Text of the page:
If to be old and merry is a sin, then many an old host that

I know is damned. If to be fat is to be hated then Pharaoh’s

lean kine are to be loved. No, my good lord, banish Peto,

banish Bardolph, banish Poins, but for sweet Jack Falstaff,

kind Jack Falstaff, true Jack Falstaff, valiant Jack Falstaff,

and therefore more valiant being as he is old Jack Falstaff,

banish not him thy Harry’s company, banish not him thy

Harry’s company. Banish plump Jack, and banish all the

Prince Hal: I do, I will.
                                    Act II scene iv 


Glendower: At my nativity
            The front of heaven was full of fiery shapes,
            Of burning cressets, and at my birth
            The frame and huge foundation of the earth
            Shaked like a coward.
Hotspur: Why, so it would have done
            At the same season if your mother’s cat
            Had but kittened, though you yourself had

            never been born.
                                    Act III scene 1

By being seldom seen, I could not stir
But like a comet I was wondered at,
That men would tell their children “This is he.”
Others would say “Where? Which is Bolingbroke?”
And then I stole all courtesy from heaven,
And dressed myself in such humility
That I did pluck allegiance from men’s hearts,
Loud shouts and salutations from their mouths,
Even in the presence of the crowned king.
Thus did I keep my person fresh and new,
My presence, like a robe pontifical,
Ne’er seen but wondered at, and so my state,
Seldom but sumptuous, showed like a feast
And won by rareness such solemnity.
            King Henry Act III scene ii

I will redeem all this on Percy’s head,
And, in the closing of some glorious day,
Be bold to tell you that I am your son,
When I will wear a garment all of blood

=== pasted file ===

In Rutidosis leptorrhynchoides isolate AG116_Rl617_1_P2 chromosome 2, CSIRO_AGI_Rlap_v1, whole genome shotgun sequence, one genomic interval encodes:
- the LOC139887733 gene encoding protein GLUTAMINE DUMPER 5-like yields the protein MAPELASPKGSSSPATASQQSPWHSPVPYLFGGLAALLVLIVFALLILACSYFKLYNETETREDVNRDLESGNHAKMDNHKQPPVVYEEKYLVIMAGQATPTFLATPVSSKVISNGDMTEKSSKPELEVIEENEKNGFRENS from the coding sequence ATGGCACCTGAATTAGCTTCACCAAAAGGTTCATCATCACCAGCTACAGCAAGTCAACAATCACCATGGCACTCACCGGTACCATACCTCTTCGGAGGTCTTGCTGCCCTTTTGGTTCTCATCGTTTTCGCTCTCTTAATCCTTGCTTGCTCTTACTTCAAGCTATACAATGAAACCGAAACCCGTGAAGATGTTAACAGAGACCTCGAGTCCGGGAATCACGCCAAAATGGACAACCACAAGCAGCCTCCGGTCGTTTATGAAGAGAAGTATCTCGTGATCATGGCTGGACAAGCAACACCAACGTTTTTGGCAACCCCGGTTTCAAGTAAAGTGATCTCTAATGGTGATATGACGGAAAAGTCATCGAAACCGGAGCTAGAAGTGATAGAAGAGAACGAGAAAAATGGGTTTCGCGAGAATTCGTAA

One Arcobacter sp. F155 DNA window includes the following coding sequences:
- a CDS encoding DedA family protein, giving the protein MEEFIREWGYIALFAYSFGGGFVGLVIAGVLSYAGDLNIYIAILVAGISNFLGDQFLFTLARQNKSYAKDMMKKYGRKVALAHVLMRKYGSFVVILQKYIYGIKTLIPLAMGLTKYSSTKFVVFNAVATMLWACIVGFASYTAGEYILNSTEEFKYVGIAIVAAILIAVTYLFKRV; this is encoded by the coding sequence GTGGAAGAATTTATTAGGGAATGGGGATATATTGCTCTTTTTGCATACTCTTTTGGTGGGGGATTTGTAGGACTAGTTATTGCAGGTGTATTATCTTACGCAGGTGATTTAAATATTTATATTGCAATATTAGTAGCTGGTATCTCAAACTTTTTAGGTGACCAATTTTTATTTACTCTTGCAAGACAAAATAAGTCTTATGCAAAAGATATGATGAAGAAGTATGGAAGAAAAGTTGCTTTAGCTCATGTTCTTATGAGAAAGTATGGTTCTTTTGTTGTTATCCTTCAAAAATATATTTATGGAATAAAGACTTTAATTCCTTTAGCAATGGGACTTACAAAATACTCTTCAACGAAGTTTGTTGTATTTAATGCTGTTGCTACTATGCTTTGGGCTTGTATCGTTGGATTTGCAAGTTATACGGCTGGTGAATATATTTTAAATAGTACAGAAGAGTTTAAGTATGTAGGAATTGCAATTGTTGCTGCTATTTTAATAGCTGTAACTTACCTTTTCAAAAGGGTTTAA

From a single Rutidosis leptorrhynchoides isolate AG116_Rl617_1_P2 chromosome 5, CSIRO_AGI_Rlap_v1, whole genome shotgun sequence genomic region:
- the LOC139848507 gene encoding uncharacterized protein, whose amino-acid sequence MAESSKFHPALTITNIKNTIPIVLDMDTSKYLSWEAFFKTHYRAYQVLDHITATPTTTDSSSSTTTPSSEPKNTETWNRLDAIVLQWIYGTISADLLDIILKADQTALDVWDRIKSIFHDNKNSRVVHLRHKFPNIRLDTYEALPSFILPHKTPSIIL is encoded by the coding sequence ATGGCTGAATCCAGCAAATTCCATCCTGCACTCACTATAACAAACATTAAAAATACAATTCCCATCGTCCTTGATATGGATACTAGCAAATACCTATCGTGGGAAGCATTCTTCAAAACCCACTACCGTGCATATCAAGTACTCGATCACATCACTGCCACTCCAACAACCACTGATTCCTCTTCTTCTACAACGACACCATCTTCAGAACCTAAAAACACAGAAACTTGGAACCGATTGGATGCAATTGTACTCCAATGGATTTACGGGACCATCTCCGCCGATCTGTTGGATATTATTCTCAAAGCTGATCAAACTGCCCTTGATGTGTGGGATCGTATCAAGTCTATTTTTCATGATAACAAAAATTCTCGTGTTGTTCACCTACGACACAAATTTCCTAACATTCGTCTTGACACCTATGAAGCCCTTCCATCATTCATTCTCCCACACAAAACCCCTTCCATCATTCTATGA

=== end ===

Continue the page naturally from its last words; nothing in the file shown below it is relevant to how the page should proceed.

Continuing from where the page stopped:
And stain my favors in a bloody mask,
Which, washed away, shall scour my shame with it.
And that shall be the day, whene’er it lights,
That this same child of honor and renown,
This gallant Hotspur, this all-praised knight,
And your unthought-of Harry chance to meet.
            Prince Hal Act III scene ii

Come, sing me a bawdy song, make me merry. I was as virtuously given as a gentleman need be, virtuous enough: swore little; diced not above seven times—a week; went to a bawdy house not above once in a quarter—of an hour; paid money that I borrowed—three or four times.
            Falstaff Act III scene iii

Let them come.
They come like sacrifices in their trim,
And to the fire-eyed maid of smoky war
All hot an bleeding will we offer them.
The mailed Mars shall on his altar sit
Up to the ears in blood. I am on fire
To hear this rich reprisal is so nigh
And yet not ours. Come, let me taste my horse,
Who is to bear me like a thunderbolt
Against the bosom of the Prince of Wales.
Harry to Harry shall, hot horse to horse,
Meet and ne’er part till one drop down a corse.
            Hotspur Act IV scene i

Doomsday is near. Die all, die merrily.
            Hotspur Act IV scene I

Prince Hal: Say thy prayers, and farewell.
Falstaff: I would ‘twere bedtime, Hal, and all well.
Prince Hal: Why, thou owest God a death.   [He exits.]
Falstaff: ‘Tis not due yet. I would be loathe to pay him before his day…. Honor pricks me on. Yea, but how if honor prick me off when I come on? How then? Can honor set a leg? No. Or an arm? No. Or take away the grief of a wound? No….What is honor? A word. What is in that word “honor”? Air….Who hath it? He that died o’ Wednesday. Doth he feel it? No. Doth he hear it? No. ‘Tis insensible, then? Yea, to the dead. But will it not live with the living? No. Why? Detraction will not suffer it. Therefore, I’ll none of it.
            Act V scene I

The better part of valor is discretion.
            Falstaff Act V scene iv